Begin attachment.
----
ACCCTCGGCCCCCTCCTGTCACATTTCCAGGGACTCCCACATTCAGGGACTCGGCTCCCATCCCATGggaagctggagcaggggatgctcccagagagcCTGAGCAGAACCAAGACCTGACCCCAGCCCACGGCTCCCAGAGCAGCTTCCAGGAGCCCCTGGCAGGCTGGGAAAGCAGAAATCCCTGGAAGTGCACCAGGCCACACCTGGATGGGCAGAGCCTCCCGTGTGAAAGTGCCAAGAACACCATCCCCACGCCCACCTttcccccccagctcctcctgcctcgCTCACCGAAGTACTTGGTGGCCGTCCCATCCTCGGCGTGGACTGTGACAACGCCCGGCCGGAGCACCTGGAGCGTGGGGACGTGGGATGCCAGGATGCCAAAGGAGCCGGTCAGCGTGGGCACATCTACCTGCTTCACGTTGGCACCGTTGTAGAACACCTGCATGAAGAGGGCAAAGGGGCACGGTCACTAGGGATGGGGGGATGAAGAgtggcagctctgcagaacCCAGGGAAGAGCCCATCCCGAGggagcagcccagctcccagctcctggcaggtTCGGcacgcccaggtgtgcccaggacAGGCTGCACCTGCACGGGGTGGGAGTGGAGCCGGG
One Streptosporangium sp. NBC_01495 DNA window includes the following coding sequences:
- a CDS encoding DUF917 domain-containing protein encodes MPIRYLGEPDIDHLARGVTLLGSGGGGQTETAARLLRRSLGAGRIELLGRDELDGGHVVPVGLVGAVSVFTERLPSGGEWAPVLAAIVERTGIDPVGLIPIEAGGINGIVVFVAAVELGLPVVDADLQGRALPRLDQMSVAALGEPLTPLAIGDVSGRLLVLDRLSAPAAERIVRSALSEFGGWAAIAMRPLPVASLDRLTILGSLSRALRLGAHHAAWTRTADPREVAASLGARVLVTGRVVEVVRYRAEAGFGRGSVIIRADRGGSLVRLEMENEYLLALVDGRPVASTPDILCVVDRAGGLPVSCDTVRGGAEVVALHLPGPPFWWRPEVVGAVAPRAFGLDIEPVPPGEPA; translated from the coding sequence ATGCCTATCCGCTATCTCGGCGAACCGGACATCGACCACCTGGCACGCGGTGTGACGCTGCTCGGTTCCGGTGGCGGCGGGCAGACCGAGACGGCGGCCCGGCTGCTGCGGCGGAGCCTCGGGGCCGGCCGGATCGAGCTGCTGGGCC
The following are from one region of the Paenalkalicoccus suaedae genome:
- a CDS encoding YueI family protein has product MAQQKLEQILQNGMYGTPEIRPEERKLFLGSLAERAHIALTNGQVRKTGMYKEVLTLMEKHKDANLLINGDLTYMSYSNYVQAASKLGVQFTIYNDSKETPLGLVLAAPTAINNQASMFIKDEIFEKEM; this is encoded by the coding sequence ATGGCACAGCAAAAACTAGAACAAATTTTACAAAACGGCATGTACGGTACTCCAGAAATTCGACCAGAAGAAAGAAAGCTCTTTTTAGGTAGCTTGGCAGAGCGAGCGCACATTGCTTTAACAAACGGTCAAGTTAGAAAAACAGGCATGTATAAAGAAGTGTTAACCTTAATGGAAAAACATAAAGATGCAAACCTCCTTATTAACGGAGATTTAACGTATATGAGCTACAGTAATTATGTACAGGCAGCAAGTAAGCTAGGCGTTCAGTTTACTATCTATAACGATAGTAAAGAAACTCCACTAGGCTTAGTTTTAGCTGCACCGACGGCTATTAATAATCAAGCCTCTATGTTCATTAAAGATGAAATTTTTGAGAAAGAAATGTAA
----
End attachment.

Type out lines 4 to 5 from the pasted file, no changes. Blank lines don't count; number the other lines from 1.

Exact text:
The following are from one region of the Paenalkalicoccus suaedae genome:
- a CDS encoding YueI family protein has product MAQQKLEQILQNGMYGTPEIRPEERKLFLGSLAERAHIALTNGQVRKTGMYKEVLTLMEKHKDANLLINGDLTYMSYSNYVQAASKLGVQFTIYNDSKETPLGLVLAAPTAINNQASMFIKDEIFEKEM; this is encoded by the coding sequence ATGGCACAGCAAAAACTAGAACAAATTTTACAAAACGGCATGTACGGTACTCCAGAAATTCGACCAGAAGAAAGAAAGCTCTTTTTAGGTAGCTTGGCAGAGCGAGCGCACATTGCTTTAACAAACGGTCAAGTTAGAAAAACAGGCATGTATAAAGAAGTGTTAACCTTAATGGAAAAACATAAAGATGCAAACCTCCTTATTAACGGAGATTTAACGTATATGAGCTACAGTAATTATGTACAGGCAGCAAGTAAGCTAGGCGTTCAGTTTACTATCTATAACGATAGTAAAGAAACTCCACTAGGCTTAGTTTTAGCTGCACCGACGGCTATTAATAATCAAGCCTCTATGTTCATTAAAGATGAAATTTTTGAGAAAGAAATGTAA